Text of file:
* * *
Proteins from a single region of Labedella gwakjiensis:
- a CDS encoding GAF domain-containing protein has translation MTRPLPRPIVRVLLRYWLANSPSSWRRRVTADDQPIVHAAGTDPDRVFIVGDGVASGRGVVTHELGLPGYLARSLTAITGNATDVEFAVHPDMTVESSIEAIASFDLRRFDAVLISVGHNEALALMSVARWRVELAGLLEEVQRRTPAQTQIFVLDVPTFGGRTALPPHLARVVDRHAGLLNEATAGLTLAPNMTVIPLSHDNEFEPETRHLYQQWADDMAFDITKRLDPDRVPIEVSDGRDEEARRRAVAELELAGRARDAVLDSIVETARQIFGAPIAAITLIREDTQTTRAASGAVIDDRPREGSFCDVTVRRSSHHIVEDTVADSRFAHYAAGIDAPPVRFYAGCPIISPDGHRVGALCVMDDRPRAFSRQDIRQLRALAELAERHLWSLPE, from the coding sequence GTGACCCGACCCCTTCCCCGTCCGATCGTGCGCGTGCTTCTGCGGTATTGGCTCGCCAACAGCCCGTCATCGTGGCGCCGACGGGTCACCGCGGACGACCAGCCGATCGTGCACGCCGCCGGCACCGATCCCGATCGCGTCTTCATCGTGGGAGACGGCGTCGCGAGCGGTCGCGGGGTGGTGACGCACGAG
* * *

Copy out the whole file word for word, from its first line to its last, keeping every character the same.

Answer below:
Proteins from a single region of Labedella gwakjiensis:
- a CDS encoding GAF domain-containing protein has translation MTRPLPRPIVRVLLRYWLANSPSSWRRRVTADDQPIVHAAGTDPDRVFIVGDGVASGRGVVTHELGLPGYLARSLTAITGNATDVEFAVHPDMTVESSIEAIASFDLRRFDAVLISVGHNEALALMSVARWRVELAGLLEEVQRRTPAQTQIFVLDVPTFGGRTALPPHLARVVDRHAGLLNEATAGLTLAPNMTVIPLSHDNEFEPETRHLYQQWADDMAFDITKRLDPDRVPIEVSDGRDEEARRRAVAELELAGRARDAVLDSIVETARQIFGAPIAAITLIREDTQTTRAASGAVIDDRPREGSFCDVTVRRSSHHIVEDTVADSRFAHYAAGIDAPPVRFYAGCPIISPDGHRVGALCVMDDRPRAFSRQDIRQLRALAELAERHLWSLPE, from the coding sequence GTGACCCGACCCCTTCCCCGTCCGATCGTGCGCGTGCTTCTGCGGTATTGGCTCGCCAACAGCCCGTCATCGTGGCGCCGACGGGTCACCGCGGACGACCAGCCGATCGTGCACGCCGCCGGCACCGATCCCGATCGCGTCTTCATCGTGGGAGACGGCGTCGCGAGCGGTCGCGGGGTGGTGACGCACGAG